Here and elsewhere, nature is hard at work trying to reverse the effects of generations of human civilization pumping more and more carbon into the atmosphere, resulting in a rapidly warming planet. In spite of its crucial role, nature can’t carry the burden of solving the climate crisis alone. But it can help.
“Nature-based solutions cannot replace or delay decarbonization efforts, but if deployed correctly at scale, they could save over 10 gigatonnes of CO2 per year,” James Lloyd, who leads the Nature4Climate Coalition, a group of conservation and business organizations, said over email. Additionally, the Intergovernmental Science-Policy Platform on Biodiversity and Ecosystem Services estimates that nature-based solutions can provide 37% of the mitigation needed until 2030 to achieve the targets of the Paris Agreement.
Now it’s up to governments, businesses, investors and society more widely to decide whether they’re going to prioritize it.
What are nature-based solutions?
There are many different ways that nature can lend a hand in fighting climate change: restoring wetlands, planting trees, implementing sustainable farming practices and protecting existing habitats such as mangroves or grasslands from further development are just a few examples. These different techniques are often grouped together by experts, scientists and politicians under the umbrella term “nature-based solutions.”
“You can think about nature-based solutions seeking to utilize nature to restore natural balance,” said Courtney Durham, international conservation officer at the Pew Charitable Trusts. “It’s looking to nature to get back to what it does best — that exchange with the atmosphere that keeps everything in balance and keeps life habitable on the planet.”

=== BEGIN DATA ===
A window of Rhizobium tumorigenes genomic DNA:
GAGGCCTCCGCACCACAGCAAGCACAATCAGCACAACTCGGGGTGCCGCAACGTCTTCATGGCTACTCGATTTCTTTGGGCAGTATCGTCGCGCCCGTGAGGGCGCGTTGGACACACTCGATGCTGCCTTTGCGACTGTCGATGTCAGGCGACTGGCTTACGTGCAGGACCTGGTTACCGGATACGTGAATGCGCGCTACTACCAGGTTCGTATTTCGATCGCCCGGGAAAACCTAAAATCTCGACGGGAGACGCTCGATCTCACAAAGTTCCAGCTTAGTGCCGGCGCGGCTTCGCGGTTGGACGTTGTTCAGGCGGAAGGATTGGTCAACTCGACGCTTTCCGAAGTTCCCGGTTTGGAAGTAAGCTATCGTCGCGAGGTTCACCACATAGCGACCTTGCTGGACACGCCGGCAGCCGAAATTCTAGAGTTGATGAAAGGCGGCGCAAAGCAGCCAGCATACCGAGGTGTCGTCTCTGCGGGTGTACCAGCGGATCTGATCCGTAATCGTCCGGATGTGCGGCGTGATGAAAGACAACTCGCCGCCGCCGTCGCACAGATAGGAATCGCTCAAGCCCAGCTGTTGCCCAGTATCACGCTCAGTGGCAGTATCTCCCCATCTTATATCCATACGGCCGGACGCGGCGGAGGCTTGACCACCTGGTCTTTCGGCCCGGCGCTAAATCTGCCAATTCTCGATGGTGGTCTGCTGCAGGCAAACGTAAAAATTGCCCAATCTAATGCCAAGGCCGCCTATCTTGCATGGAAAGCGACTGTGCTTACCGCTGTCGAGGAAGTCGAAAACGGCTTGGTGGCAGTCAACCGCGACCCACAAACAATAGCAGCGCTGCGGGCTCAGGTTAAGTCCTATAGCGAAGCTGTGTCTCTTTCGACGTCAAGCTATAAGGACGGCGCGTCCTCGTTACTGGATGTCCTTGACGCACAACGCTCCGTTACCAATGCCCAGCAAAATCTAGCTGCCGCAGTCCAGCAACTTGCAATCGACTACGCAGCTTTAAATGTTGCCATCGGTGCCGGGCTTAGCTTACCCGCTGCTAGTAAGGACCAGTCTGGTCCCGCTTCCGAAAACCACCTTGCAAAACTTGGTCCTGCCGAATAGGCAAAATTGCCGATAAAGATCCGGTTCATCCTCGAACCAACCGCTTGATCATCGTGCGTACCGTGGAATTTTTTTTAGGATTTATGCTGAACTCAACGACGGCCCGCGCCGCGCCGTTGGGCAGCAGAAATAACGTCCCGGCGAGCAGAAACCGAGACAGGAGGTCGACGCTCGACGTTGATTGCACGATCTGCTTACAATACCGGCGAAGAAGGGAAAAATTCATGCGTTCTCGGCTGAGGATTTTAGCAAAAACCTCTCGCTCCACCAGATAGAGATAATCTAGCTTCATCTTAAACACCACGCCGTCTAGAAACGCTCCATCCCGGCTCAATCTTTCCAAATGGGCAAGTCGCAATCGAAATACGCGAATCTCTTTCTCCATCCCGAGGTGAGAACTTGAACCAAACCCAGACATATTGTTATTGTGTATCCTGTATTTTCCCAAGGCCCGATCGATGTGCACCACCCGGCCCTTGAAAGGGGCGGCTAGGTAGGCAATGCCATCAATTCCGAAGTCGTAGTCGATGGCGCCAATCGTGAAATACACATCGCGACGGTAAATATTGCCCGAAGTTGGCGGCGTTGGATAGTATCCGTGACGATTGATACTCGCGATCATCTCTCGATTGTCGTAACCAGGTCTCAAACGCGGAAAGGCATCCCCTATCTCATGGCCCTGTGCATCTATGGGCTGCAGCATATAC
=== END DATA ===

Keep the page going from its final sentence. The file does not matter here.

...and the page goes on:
Nature-based solutions have the potential to tackle two of the climate crisis’ biggest challenges: mitigating its effects and adapting to the new reality it’s creating. Reforestation of mangroves, for example, can result in the sequestering of carbon to mitigate global warming. At the same time, it can provide protection for coastal communities against the flooding it causes.
Not only is nature one of the most effective tools for drawing carbon out of the atmosphere, but it has ancillary benefits. These include reducing the risk of disasters, improving food and water security, increasing biodiversity, and boosting the physical and mental health of humans.
Nature-based solutions have even been linked to improved economic outcomes. In the UK, a study performed by the Royal Society for the Protection of Birds and Cambridge Econometrics showed there were multiple cost benefits (including the creation of new jobs) to restoring and protecting peatlands, salt marshes and woodlands. These are all natural habitats known for their capacity to capture carbon from the atmosphere and store it for long periods of time.
Perhaps the most compelling reason to embrace nature-based solutions, Durham said, is that unlike carbon-capture technologies, which are for the most part still being developed and not yet proven to be convincingly effective, nature is ready to go now. It can be deployed immediately, is scalable and relatively affordable.